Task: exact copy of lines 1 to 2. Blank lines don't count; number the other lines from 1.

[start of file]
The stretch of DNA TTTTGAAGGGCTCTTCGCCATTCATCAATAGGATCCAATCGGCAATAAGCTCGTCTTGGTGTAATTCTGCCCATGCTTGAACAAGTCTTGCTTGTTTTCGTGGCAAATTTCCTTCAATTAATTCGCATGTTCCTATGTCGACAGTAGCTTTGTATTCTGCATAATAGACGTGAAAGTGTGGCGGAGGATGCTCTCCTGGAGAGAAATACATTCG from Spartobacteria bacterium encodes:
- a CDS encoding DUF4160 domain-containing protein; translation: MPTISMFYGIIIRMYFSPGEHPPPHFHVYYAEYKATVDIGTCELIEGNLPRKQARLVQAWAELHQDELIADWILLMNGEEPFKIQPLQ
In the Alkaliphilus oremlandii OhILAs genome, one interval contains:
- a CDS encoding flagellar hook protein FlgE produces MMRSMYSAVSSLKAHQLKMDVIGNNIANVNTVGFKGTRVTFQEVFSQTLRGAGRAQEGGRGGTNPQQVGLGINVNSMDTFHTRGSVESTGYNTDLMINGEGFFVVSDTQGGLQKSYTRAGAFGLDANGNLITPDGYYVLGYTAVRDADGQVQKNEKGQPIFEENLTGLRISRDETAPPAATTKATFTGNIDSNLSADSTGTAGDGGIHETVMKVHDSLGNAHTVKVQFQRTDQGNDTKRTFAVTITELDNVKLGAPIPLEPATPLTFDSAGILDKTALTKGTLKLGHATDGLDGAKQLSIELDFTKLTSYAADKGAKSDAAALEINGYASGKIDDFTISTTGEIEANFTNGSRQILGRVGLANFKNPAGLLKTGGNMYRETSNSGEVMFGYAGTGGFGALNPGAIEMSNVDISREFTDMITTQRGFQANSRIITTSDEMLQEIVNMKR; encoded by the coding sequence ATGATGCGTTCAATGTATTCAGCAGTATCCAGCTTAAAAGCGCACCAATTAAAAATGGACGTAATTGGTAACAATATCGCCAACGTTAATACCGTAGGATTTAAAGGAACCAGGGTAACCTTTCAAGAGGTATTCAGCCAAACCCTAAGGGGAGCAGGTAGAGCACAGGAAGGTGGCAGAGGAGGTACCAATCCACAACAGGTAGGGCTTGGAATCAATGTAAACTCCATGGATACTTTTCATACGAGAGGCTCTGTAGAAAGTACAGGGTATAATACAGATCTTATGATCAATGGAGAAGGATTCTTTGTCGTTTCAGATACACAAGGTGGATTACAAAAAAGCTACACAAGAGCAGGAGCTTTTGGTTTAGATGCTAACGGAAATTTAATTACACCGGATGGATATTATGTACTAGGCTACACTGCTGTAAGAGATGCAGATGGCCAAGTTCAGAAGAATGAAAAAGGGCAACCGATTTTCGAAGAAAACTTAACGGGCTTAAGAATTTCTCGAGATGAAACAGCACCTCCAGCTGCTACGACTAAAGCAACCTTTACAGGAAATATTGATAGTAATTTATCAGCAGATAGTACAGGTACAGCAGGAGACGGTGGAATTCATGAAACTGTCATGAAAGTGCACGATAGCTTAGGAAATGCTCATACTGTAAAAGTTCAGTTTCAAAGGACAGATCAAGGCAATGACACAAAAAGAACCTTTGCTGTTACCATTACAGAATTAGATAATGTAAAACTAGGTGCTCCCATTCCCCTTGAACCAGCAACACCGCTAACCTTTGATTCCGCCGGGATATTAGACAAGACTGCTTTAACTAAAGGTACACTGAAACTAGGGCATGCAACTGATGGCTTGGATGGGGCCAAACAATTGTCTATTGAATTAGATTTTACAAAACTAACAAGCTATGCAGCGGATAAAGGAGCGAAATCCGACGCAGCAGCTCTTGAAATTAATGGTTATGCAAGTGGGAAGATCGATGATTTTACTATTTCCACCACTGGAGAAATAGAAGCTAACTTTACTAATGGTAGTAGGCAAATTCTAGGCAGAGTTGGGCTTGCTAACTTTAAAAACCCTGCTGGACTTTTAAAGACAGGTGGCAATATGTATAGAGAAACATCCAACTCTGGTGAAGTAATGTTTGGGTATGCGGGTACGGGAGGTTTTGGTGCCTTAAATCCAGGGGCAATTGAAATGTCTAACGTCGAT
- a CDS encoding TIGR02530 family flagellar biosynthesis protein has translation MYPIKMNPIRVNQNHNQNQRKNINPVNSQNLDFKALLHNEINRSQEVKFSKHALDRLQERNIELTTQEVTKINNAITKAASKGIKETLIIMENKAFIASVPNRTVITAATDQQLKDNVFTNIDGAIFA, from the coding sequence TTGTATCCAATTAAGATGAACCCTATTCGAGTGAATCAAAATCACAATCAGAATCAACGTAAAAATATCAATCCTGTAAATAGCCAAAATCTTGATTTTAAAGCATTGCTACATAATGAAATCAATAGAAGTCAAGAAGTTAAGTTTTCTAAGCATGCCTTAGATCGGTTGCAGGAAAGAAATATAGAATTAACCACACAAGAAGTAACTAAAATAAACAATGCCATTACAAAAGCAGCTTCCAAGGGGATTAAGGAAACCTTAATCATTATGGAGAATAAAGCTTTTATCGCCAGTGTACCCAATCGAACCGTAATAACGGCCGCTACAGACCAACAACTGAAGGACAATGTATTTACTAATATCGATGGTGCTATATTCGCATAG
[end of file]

The stretch of DNA TTTTGAAGGGCTCTTCGCCATTCATCAATAGGATCCAATCGGCAATAAGCTCGTCTTGGTGTAATTCTGCCCATGCTTGAACAAGTCTTGCTTGTTTTCGTGGCAAATTTCCTTCAATTAATTCGCATGTTCCTATGTCGACAGTAGCTTTGTATTCTGCATAATAGACGTGAAAGTGTGGCGGAGGATGCTCTCCTGGAGAGAAATACATTCG from Spartobacteria bacterium encodes:
- a CDS encoding DUF4160 domain-containing protein; translation: MPTISMFYGIIIRMYFSPGEHPPPHFHVYYAEYKATVDIGTCELIEGNLPRKQARLVQAWAELHQDELIADWILLMNGEEPFKIQPLQ